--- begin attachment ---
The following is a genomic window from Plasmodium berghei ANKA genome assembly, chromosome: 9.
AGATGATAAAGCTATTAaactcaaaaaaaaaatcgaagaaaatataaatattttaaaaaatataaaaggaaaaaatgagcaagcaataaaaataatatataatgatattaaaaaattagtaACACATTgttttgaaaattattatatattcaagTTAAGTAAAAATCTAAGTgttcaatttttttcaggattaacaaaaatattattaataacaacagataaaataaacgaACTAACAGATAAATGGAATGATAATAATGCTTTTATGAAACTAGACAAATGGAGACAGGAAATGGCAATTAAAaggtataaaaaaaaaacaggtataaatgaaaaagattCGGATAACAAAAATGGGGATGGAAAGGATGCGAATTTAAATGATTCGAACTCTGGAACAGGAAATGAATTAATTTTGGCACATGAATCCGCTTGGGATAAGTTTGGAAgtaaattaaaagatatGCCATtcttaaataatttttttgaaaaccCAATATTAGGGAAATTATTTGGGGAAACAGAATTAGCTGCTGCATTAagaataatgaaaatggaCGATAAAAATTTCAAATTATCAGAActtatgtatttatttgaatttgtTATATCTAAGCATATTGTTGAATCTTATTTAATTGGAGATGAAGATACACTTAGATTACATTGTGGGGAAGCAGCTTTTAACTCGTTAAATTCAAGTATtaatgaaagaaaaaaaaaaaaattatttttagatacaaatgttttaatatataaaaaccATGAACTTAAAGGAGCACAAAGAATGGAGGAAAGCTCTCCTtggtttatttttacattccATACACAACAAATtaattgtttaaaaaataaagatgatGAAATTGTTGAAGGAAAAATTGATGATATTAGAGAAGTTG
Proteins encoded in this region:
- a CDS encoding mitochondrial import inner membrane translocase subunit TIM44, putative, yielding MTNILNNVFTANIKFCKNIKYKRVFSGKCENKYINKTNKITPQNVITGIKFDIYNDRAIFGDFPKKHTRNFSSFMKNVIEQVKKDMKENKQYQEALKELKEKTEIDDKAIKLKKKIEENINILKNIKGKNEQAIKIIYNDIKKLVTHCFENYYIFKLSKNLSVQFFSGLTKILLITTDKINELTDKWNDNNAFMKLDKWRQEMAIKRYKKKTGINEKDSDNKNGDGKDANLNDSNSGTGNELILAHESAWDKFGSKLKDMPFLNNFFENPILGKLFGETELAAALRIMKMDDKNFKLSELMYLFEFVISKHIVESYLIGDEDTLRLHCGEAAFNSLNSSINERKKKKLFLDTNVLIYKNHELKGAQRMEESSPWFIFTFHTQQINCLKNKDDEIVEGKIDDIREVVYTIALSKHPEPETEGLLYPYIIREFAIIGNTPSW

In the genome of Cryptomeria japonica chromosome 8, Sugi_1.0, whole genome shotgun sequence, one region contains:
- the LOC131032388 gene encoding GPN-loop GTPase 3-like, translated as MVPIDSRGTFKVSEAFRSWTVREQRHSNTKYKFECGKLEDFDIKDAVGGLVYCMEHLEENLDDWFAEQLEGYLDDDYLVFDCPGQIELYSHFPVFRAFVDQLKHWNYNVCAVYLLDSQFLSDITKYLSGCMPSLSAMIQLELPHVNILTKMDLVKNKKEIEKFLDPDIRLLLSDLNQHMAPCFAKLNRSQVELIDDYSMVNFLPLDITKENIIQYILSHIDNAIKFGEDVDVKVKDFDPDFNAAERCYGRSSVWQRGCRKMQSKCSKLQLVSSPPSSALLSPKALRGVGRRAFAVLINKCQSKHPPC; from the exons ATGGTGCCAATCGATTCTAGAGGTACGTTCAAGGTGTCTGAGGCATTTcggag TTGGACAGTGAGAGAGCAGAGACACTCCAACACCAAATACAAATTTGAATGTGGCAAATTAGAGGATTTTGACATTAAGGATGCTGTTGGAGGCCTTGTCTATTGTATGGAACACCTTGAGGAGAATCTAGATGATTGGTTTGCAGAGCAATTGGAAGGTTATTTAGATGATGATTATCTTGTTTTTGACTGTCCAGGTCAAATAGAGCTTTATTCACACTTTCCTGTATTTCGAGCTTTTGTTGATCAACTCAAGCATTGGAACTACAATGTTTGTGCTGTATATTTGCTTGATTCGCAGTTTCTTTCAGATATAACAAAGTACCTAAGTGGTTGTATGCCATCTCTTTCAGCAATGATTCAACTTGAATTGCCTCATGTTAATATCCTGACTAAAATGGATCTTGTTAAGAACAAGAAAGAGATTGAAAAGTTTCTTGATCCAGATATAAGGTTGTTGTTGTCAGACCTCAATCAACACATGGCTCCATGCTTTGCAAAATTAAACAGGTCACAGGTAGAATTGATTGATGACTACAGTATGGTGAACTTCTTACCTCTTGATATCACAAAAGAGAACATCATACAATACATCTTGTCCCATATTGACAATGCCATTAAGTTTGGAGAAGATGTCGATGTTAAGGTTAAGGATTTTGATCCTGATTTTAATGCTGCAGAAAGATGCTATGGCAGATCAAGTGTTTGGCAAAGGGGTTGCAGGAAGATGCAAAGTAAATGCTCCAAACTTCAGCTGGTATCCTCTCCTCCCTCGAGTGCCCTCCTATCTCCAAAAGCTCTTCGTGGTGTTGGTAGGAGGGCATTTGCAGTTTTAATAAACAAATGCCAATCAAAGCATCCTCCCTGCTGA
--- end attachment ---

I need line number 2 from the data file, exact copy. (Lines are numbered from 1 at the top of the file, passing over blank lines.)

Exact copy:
AGATGATAAAGCTATTAaactcaaaaaaaaaatcgaagaaaatataaatattttaaaaaatataaaaggaaaaaatgagcaagcaataaaaataatatataatgatattaaaaaattagtaACACATTgttttgaaaattattatatattcaagTTAAGTAAAAATCTAAGTgttcaatttttttcaggattaacaaaaatattattaataacaacagataaaataaacgaACTAACAGATAAATGGAATGATAATAATGCTTTTATGAAACTAGACAAATGGAGACAGGAAATGGCAATTAAAaggtataaaaaaaaaacaggtataaatgaaaaagattCGGATAACAAAAATGGGGATGGAAAGGATGCGAATTTAAATGATTCGAACTCTGGAACAGGAAATGAATTAATTTTGGCACATGAATCCGCTTGGGATAAGTTTGGAAgtaaattaaaagatatGCCATtcttaaataatttttttgaaaaccCAATATTAGGGAAATTATTTGGGGAAACAGAATTAGCTGCTGCATTAagaataatgaaaatggaCGATAAAAATTTCAAATTATCAGAActtatgtatttatttgaatttgtTATATCTAAGCATATTGTTGAATCTTATTTAATTGGAGATGAAGATACACTTAGATTACATTGTGGGGAAGCAGCTTTTAACTCGTTAAATTCAAGTATtaatgaaagaaaaaaaaaaaaattatttttagatacaaatgttttaatatataaaaaccATGAACTTAAAGGAGCACAAAGAATGGAGGAAAGCTCTCCTtggtttatttttacattccATACACAACAAATtaattgtttaaaaaataaagatgatGAAATTGTTGAAGGAAAAATTGATGATATTAGAGAAGTTG